Since it was released in 2006, the Wii has had a less than stellar showing of role-playing games throughout its lifecycle. Competing in the modern day RPG market on a console with technical limitations is a tricky proposition for most developers. Attempting to create a game with the same scale and complexity that other consoles offer, without discounting the overall experience is next to impossible. This is why all good RPG games that have been released on the Wii have always come with a console qualifier. Xenoblade Chronicles is a great RPG… for the Wii. Little King’s Story is a solid RPG experience… for the Wii. Super Paper Mario is a must play RPG… on the Wii. In short, the Wii isn’t a great console for RPGs, but one game is hoping to change history as the system enters its twilight. The Last Story is the latest release from RPG legend Hironobu Sakaguchi and his Mistwalker studio, and they may have made the next great RPG, not just the next great RPG for the Wii.
The Last Story tells the tale of a group of mercenaries who are looking to up their stature in life and become knights. Traveling around Lazulis Island, Zael, the game’s main hero, and his fellow mercenaries have been looking for work, slaying Reptids monsters, and hitting up the pub for quite some time, but they long for a more noble existence. One night Zael helps a mysterious girl, Lisa, escape from castle guards that are chasing her. After spending the night with him and his friends, she heads home, and turns out to be Calista, niece of Count Arganan, and is about to be married to Jirall, even though she does not want to be. As all this comes out, Lazulis is attacked by a Gurak fleet, causing all kinds of disorder and disarray within the city, and that’s where the game’s story really ramps up.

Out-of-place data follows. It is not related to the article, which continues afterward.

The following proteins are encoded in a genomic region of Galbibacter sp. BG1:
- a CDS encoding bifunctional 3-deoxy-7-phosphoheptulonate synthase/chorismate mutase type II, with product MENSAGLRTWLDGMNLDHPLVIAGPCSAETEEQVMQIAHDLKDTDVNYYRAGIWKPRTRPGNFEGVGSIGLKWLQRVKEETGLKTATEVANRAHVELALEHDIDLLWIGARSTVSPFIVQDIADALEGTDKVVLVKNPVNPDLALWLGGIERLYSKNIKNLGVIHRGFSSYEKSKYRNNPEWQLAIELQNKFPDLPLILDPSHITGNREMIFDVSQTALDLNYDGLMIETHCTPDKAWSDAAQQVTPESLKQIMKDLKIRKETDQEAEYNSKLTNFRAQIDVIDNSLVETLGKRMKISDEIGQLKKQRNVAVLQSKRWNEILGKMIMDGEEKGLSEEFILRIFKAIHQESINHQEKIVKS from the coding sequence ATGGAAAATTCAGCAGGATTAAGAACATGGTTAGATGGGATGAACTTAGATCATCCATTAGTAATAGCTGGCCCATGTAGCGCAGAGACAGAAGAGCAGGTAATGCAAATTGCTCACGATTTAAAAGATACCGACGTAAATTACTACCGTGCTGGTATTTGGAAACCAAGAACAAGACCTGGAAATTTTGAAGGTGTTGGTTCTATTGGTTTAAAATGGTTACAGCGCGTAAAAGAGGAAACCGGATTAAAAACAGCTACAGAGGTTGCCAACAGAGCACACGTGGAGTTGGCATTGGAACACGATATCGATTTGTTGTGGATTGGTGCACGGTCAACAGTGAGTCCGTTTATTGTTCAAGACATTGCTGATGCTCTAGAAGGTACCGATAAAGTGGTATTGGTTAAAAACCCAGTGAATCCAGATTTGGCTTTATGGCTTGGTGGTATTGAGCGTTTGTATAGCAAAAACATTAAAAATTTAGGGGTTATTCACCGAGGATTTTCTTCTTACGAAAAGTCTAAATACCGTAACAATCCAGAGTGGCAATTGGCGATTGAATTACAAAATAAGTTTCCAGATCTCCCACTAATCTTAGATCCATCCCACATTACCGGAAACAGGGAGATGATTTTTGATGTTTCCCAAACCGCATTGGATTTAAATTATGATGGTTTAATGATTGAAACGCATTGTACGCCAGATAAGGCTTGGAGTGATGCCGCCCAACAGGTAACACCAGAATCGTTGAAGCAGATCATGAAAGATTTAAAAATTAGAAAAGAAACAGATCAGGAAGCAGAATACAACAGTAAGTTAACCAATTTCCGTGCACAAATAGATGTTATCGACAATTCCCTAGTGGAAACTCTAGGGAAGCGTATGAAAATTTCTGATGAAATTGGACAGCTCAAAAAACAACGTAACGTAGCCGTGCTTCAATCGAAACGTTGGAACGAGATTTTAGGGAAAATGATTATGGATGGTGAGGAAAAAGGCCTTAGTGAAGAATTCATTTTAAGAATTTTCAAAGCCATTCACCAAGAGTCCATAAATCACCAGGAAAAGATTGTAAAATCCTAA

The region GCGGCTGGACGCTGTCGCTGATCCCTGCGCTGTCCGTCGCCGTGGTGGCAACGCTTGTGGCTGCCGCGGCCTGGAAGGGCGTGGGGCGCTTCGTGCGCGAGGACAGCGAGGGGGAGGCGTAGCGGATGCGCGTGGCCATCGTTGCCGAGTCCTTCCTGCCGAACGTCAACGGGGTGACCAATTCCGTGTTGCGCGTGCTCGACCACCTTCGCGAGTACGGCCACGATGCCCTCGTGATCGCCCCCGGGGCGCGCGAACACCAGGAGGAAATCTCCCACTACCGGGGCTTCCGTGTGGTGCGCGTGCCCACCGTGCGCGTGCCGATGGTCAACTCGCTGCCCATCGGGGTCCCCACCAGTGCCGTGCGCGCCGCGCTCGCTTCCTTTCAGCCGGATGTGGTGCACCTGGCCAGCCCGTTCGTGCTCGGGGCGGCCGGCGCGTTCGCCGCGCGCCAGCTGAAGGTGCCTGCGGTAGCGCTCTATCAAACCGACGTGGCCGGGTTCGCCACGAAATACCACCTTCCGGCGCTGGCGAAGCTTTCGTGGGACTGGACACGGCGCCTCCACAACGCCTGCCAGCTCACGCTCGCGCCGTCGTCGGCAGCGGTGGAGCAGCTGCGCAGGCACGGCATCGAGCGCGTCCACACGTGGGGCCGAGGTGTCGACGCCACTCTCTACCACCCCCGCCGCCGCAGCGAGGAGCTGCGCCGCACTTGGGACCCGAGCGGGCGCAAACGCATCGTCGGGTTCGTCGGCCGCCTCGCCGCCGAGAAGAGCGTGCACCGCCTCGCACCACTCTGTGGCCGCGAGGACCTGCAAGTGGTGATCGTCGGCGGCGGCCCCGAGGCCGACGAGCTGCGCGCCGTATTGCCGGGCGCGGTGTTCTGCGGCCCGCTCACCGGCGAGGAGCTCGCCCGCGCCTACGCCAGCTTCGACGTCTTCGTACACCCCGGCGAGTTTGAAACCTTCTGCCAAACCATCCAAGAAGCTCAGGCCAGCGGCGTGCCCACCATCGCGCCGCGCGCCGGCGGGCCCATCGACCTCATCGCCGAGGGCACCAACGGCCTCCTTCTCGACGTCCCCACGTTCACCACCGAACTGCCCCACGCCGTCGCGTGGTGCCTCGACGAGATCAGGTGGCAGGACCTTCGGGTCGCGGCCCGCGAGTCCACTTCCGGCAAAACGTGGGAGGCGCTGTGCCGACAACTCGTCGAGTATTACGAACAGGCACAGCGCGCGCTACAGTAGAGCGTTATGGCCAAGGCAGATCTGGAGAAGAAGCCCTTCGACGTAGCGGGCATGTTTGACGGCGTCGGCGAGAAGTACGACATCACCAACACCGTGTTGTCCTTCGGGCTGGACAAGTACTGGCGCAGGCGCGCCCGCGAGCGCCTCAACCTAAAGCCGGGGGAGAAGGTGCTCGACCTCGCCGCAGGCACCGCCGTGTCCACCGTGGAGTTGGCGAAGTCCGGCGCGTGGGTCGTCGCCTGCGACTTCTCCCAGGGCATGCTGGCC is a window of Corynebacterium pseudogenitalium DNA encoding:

In fact, it’s the story that really carries The Last Story. Whereas most JRPGs tend to create these wildly fantastical worlds and then try to cram convoluted narratives into them, The Last Story manages to balance creating a rich world with characters that you care about while progressing the story along. Putting Zael in the lead role, and weaving the conflict between him and the other mercenaries in with the game’s main plot, alongside the emotional diver of the game, his relationship with Calista, could result in one horribly confusing mess of story arcs. However, the way that Mistwalker managed to keep everything in line, while keeping the player invested in everything that’s happening (even a lot of the side missions) is something that other JRPG developers should look at as a role model.
With the story out of the way, the other big pillar of The Last Story is its gameplay – it should feel comfortable to JRPG fans, but unique enough to feel somewhat innovative. As the story progresses Zael will learn different abilities that help him combat enemies, bosses in particular. He can also combine his attacks with his team members to create special abilities, which is particularly helpful since a good deal of the game is spent on the battlefield with your teammates. Outside of the special attacks, Zael is a strong swordsman, and can also provide support from afar via ranged weapons. He’s a solid all-around character that can take advantage of the wealth of treasure and loot that can be found throughout the game.